Wednesday, February 18, 2009


A musing on my part..

I don't know if I like this traditional term, and I certainly don't regard my meager efforts as training, per se...
I see my self as more of a mentor.. a leader. I'm of the opinion that well bred birddogs do not need training, but merely direction. They need to be praised when they perform correctly, or as we would like, and discouraged when they get it all wrong.
The dog has the nose and the instincts.. We cannot put into the package anything that is not there already.. All we can do if offer encouragement when our wishes are complied with, and a correction of only the necessary harshness to prevent unwanted behaviors from becoming habit.
We must also have the necessary temperament and experience to realize that we are dealing with an animal. That animal has a tremendous capacity to learn, but we cannot think that our efforts will be rewarded as quickly as with a human.. Some breeds, and some individuals within a breed, are slower to mature than others, and while we must take care not to fall behind the learning curve, we must also be cognizant of the fact that repetition and consistency are keys, and that the experience is a process rather than a destination.. There is no prize for the handler who finishes first..
Did I mention fairness? Don't expect more than the pupil has had the time to mentally sort out and come to learn.. This is a sure way to turn the dog off altogether, much like the child that reaps failure for lessons not yet learned. It sets up a pattern of negativity..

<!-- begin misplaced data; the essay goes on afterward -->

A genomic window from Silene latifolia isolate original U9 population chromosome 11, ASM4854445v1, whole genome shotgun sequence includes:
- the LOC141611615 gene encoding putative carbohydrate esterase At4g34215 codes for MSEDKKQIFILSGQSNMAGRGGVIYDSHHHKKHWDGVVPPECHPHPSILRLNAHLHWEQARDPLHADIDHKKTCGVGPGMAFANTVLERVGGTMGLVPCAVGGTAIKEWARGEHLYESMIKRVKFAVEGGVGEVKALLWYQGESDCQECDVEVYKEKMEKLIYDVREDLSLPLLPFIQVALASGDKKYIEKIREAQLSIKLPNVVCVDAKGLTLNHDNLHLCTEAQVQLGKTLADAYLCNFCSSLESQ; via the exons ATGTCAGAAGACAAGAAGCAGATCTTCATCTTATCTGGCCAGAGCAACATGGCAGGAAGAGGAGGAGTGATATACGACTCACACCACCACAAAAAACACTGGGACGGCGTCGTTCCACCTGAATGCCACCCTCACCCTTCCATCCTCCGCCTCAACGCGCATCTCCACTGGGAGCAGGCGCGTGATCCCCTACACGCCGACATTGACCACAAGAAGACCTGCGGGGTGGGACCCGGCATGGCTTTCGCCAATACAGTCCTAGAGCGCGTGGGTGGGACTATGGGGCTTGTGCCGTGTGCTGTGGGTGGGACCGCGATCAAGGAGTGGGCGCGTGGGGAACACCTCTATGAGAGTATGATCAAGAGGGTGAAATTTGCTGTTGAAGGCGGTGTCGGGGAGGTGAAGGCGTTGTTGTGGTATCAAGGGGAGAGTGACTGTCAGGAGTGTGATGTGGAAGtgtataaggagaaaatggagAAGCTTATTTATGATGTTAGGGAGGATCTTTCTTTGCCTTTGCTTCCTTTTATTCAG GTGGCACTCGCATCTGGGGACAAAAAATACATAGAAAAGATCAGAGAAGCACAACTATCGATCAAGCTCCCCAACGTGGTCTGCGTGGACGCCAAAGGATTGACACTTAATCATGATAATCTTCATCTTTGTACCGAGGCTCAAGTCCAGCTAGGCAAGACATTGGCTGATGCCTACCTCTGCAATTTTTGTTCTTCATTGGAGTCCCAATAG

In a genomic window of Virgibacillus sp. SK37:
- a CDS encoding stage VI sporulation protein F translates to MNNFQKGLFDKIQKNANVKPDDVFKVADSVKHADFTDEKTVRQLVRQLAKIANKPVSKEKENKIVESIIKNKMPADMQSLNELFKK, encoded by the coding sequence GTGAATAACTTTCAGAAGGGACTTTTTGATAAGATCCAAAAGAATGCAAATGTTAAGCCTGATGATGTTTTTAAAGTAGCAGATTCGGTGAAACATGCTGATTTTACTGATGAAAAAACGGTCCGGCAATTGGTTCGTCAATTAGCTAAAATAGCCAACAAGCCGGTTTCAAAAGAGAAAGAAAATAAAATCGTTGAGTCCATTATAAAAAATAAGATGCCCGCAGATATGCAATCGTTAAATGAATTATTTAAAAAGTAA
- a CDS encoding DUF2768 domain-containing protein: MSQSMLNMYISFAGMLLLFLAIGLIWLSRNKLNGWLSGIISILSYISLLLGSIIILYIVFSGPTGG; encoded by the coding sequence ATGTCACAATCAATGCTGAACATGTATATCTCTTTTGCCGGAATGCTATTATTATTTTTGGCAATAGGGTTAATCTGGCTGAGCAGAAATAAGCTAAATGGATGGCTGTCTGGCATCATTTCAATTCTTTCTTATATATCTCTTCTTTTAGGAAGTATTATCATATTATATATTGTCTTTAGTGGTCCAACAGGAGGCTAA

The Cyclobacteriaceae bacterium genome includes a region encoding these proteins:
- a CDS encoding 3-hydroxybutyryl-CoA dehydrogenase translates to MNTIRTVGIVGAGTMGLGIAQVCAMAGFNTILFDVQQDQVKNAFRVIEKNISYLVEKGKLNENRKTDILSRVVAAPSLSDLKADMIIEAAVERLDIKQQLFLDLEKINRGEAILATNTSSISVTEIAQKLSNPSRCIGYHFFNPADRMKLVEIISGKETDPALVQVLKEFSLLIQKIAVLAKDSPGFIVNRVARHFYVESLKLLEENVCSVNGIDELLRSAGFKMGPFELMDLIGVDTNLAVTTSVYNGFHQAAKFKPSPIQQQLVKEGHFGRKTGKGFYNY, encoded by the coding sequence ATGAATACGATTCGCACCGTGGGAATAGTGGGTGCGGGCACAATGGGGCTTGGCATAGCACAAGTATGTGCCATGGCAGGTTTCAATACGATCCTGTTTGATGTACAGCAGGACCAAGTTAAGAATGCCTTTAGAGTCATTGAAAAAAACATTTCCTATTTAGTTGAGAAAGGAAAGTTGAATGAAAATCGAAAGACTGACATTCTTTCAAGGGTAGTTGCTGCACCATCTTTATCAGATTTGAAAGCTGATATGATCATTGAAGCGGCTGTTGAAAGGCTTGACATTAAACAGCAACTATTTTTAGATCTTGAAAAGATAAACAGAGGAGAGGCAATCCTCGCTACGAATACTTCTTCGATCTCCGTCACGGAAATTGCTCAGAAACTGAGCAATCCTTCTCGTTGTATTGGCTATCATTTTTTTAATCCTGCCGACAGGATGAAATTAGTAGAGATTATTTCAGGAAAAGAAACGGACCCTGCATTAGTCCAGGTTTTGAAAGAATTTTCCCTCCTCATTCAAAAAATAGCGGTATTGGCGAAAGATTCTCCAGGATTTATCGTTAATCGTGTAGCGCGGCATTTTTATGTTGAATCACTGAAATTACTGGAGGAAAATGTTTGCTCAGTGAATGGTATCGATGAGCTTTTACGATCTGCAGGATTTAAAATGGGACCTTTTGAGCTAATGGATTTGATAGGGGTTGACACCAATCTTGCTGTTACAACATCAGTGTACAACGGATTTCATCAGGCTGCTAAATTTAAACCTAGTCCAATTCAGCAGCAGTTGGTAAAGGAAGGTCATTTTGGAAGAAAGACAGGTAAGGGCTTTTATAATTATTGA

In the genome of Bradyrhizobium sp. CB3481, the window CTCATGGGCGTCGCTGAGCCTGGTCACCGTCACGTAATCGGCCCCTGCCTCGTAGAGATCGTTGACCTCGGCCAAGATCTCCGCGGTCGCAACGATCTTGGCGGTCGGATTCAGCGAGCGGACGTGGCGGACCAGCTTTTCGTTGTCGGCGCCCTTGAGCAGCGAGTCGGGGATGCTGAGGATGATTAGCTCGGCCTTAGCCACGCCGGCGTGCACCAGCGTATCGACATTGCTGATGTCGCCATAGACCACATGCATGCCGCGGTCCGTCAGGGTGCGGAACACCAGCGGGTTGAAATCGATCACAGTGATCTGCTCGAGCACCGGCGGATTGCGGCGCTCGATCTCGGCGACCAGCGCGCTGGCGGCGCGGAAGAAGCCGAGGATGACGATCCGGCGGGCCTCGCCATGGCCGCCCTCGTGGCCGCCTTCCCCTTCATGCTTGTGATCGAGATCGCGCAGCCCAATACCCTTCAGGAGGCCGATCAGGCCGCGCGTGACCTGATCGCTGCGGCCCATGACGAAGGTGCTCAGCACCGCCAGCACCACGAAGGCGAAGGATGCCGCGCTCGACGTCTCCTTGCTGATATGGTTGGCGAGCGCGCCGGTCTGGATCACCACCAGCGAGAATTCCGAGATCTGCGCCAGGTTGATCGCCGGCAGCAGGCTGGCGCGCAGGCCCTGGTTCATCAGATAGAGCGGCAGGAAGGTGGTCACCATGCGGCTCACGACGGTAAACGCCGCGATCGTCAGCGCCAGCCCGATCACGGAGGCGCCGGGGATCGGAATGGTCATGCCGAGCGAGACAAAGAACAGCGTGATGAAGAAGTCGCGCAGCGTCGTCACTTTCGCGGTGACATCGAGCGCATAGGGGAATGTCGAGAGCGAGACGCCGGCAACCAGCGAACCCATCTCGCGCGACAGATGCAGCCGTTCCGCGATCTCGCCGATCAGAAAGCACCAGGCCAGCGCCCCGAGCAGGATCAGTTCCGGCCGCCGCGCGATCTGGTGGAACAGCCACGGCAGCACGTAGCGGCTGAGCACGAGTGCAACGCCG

So, what we need is time, and plenty of it, patience, consistency and understanding... We often need to work on our own temperament moreso than the dogs. And always finish up on a positive note, even if the day's work was not world class of if there was a setback.. even if it takes setting up a situation that we know the dog can perform correctly.. We're still pals, no matter what... And as one member of the team goes... so goes the other.

pictured is an old friend, Tom, getting down with the dog to style up his then, young Pointer, Bailey..
Tom and Bailey both deserve a little recognition.

1 comment:

  1. Great thoughts, Bill. Its no accident that so many dog men think along the same lines. I suspect the reason is that its a truism. a well bred dog with the 'genetic imprint', as Dave Bruehner says, will develop well as the wild birds teach him with but little direction from his partner.